See more synonyms for twig on
  1. a slender shoot of a tree or other plant.
  2. a small offshoot from a branch or stem.
  3. a small, dry, woody piece fallen from a branch: a fire of twigs.
  4. Anatomy. one of the minute branches of a blood vessel or nerve.

Origin of twig

before 950; Middle English; Old English twig, twigge, orig. (something) divided in two; akin to Old High German zwīg (German Zweig), Dutch twijg; compare Sanskrit dvikás double
Related formstwig·less, adjectivetwig·like, adjective


verb (used with object), twigged, twig·ging.
  1. to look at; observe: Now, twig the man climbing there, will you?
  2. to see; perceive: Do you twig the difference in colors?
  3. to understand.
verb (used without object), twigged, twig·ging.
  1. to understand.

Origin of twig

1755–65; < Irish tuigim I understand, with English w reflecting the offglide before i of the velarized Irish t typical of southern Ireland; cf. dig2


noun British.
  1. style; fashion.

Origin of twig

First recorded in 1805–15; origin uncertain Unabridged Based on the Random House Unabridged Dictionary, © Random House, Inc. 2018

Related Words for twig

limb, sprig, shoot, scion, spray, switch, branch, offshoot

Examples from the Web for twig

Contemporary Examples of twig

  • Suddenly, we hear the sound of a twig cracking; all three men look around anxiously, particularly JASON.

    The Daily Beast logo
    Who Killed the Horror Film?

    Tom Shone

    March 13, 2009

Historical Examples of twig

  • Close on our right a twig snapped and I began to gather myself for the spring.

    The Trail Book

    Mary Austin

  • Not a sound disturbed the oppressive quiet, not the quiver of a twig.

    A Woman Tenderfoot

    Grace Gallatin Seton-Thompson

  • Was it his imagination, or did a branch snap, a twig rustle down the road?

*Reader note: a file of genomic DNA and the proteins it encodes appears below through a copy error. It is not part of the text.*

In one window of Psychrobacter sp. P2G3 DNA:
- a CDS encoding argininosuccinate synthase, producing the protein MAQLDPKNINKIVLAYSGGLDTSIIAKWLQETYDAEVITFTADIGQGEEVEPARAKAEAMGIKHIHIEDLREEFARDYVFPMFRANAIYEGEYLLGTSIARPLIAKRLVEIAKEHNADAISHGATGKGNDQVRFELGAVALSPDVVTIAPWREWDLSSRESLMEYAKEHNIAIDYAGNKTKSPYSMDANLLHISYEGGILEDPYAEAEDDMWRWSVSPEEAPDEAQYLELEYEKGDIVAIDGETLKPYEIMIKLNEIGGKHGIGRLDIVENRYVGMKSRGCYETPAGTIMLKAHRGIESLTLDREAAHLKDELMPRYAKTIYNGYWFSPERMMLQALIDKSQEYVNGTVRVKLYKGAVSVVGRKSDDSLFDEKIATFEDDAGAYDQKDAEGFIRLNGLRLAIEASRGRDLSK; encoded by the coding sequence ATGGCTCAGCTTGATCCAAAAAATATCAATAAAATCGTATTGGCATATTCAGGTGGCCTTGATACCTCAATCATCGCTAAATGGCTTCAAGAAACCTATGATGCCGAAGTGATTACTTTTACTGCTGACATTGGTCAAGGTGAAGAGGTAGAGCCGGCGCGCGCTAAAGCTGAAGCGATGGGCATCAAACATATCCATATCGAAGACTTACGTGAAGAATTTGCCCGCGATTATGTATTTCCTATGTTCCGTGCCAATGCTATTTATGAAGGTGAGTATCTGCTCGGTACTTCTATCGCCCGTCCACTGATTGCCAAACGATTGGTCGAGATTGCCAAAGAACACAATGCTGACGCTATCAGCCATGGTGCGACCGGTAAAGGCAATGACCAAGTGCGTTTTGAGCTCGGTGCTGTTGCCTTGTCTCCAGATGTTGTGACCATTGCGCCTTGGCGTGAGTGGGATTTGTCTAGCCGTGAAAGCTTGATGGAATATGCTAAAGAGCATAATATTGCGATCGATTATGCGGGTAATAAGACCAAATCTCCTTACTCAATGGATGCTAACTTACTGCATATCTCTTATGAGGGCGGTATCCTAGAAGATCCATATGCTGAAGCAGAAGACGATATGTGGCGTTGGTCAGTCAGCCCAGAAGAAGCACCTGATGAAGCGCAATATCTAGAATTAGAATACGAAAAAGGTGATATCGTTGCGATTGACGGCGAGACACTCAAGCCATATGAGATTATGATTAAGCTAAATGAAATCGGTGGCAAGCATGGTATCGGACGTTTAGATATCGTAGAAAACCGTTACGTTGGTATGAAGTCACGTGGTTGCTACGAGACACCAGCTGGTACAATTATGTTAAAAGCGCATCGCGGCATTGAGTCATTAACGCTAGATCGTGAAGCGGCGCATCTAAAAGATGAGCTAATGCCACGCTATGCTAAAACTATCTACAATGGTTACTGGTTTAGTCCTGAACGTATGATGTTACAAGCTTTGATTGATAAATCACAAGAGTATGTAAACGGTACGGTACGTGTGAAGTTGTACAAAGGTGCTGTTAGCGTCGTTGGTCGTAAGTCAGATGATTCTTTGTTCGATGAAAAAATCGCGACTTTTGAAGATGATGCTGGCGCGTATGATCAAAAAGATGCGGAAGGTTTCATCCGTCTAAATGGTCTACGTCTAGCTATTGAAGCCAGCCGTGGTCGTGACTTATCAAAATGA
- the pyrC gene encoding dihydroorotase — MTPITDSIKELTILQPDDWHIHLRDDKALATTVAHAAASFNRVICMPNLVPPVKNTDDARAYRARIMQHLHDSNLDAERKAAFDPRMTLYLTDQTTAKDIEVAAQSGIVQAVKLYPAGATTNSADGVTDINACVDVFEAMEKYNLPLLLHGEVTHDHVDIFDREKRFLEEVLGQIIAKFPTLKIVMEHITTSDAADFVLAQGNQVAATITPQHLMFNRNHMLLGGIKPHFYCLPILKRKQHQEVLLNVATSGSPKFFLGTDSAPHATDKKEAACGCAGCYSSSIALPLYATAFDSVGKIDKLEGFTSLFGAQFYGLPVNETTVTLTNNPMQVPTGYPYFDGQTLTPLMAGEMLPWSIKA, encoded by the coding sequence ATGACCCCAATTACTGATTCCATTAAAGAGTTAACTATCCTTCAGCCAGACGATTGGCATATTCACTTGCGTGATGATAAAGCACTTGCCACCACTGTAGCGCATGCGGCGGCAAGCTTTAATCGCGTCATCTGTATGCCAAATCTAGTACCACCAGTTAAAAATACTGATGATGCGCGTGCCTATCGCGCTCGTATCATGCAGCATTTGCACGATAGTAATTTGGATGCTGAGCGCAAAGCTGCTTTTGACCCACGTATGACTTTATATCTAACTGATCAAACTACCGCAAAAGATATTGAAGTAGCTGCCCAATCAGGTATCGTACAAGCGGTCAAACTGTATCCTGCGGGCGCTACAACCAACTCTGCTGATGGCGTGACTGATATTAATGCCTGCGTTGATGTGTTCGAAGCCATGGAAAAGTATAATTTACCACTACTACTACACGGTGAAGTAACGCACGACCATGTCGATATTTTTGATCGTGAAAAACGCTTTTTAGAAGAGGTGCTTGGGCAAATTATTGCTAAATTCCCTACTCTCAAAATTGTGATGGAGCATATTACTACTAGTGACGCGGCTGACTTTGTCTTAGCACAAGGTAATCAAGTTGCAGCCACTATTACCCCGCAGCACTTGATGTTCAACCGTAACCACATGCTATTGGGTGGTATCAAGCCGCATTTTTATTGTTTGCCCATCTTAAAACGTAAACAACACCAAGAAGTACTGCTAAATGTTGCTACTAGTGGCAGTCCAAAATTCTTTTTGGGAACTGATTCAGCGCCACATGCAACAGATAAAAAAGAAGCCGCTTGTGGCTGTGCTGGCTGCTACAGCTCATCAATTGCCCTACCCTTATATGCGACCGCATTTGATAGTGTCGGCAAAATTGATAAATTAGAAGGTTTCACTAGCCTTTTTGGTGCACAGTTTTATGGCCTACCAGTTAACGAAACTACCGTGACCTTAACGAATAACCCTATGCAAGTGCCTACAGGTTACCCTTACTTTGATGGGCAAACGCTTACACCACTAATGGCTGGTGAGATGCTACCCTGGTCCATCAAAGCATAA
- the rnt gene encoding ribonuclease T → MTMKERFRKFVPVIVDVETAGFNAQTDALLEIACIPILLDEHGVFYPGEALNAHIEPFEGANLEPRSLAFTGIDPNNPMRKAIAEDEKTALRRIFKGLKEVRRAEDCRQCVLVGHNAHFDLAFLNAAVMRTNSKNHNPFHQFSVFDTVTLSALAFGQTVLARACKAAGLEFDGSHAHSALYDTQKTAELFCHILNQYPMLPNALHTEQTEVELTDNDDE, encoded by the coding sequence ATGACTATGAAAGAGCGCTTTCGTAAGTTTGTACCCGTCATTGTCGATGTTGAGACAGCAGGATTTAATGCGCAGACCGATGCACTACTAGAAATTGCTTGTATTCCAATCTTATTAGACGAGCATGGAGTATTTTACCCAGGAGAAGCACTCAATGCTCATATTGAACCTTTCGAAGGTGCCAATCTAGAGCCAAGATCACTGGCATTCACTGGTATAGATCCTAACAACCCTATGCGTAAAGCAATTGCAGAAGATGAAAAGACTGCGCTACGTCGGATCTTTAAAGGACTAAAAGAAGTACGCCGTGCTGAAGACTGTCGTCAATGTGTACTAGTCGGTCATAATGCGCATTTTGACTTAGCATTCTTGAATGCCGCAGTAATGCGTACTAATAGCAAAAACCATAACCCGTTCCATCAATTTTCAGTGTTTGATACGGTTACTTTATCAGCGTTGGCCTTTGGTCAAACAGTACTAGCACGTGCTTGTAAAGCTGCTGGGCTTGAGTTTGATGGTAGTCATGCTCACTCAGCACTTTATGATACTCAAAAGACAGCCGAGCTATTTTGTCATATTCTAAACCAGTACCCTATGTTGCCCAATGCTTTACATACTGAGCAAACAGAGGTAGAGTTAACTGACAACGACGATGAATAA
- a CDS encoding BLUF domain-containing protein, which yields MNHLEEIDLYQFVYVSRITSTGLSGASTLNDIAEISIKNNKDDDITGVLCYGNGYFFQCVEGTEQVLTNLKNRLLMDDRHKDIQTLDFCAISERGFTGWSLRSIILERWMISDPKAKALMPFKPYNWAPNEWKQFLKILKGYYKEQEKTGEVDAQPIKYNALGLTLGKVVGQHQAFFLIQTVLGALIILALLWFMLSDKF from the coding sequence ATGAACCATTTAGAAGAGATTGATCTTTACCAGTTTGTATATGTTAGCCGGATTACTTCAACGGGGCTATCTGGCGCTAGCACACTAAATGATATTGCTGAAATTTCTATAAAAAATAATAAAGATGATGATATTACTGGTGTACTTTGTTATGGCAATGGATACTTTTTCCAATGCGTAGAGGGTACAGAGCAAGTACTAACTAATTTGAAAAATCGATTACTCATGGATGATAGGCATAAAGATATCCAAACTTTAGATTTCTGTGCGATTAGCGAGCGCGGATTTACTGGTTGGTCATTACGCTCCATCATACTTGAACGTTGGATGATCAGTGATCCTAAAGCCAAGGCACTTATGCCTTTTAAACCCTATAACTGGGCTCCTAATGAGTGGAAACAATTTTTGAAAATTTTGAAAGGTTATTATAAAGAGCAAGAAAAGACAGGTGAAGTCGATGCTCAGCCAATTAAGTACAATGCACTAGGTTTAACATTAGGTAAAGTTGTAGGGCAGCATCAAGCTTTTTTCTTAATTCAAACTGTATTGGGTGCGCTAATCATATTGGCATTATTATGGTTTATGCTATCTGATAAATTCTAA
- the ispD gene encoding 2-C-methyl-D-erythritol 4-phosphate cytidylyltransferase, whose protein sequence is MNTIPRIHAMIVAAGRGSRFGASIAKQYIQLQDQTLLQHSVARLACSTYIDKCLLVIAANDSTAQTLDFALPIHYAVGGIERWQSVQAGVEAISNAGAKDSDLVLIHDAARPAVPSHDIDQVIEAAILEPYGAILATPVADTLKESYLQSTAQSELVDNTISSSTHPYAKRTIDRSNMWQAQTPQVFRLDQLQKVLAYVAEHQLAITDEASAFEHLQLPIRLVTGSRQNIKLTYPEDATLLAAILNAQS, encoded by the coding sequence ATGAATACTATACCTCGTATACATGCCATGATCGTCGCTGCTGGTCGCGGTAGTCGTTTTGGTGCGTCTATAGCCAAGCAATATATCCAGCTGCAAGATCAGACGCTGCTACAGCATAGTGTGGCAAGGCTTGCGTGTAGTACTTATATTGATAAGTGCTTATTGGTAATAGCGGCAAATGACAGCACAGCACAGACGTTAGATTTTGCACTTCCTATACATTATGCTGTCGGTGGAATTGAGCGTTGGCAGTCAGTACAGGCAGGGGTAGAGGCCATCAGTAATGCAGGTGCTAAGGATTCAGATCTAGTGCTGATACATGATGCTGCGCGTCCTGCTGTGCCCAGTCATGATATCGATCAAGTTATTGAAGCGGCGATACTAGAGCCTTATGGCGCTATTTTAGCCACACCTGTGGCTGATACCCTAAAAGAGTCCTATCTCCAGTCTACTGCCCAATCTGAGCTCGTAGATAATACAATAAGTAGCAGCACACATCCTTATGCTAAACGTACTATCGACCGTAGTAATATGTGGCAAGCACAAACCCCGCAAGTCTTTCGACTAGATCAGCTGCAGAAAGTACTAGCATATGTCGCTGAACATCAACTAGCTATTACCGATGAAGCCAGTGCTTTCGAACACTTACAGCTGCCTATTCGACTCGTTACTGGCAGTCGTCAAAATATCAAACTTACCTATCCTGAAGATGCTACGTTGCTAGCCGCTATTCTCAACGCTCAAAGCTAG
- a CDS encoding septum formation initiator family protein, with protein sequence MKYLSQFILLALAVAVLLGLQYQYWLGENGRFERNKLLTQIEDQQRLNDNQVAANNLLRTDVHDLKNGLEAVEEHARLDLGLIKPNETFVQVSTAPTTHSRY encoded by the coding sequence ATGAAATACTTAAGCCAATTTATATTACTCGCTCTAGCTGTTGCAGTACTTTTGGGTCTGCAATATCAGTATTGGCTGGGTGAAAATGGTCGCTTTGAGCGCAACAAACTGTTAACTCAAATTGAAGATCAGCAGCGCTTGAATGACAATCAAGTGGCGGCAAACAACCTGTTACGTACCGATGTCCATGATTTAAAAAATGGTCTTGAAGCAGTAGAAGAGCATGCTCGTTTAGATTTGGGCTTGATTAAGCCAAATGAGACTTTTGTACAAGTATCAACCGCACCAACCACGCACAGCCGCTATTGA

The Green Satin Gown

    Laura E. Richards

  • The painter would not depict every twig, as would the naturalist.

    The Forest

    Stewart Edward White

  • At first they could not break it, but when they took it twig by twig they broke it easily.

    Master and Man

    Leo Tolstoy

British Dictionary definitions for twig


  1. any small branch or shoot of a tree or other woody plant
  2. something resembling this, esp a minute branch of a blood vessel
Derived Formstwiglike, adjective

Word Origin for twig

Old English twigge; related to Old Norse dvika consisting of two, Old High German zwīg twig, Old Danish tvige fork


verb twigs, twigging or twigged British informal
  1. to understand (something)
  2. to find out or suddenly comprehend (something)he hasn't twigged yet
  3. (tr) rare to perceive (something)

Word Origin for twig

C18: perhaps from Gaelic tuig I understand
Collins English Dictionary - Complete & Unabridged 2012 Digital Edition © William Collins Sons & Co. Ltd. 1979, 1986 © HarperCollins Publishers 1998, 2000, 2003, 2005, 2006, 2007, 2009, 2012

Word Origin and History for twig

Old English twigge, from Proto-Germanic *twigan (cf. Middle Dutch twijch, Dutch twijg, Old High German zwig, German Zweig "branch, twig"), from the root of twi- (see twin), here meaning "forked" (as in Old English twisel "fork, point of division").

Online Etymology Dictionary, © 2010 Douglas Harper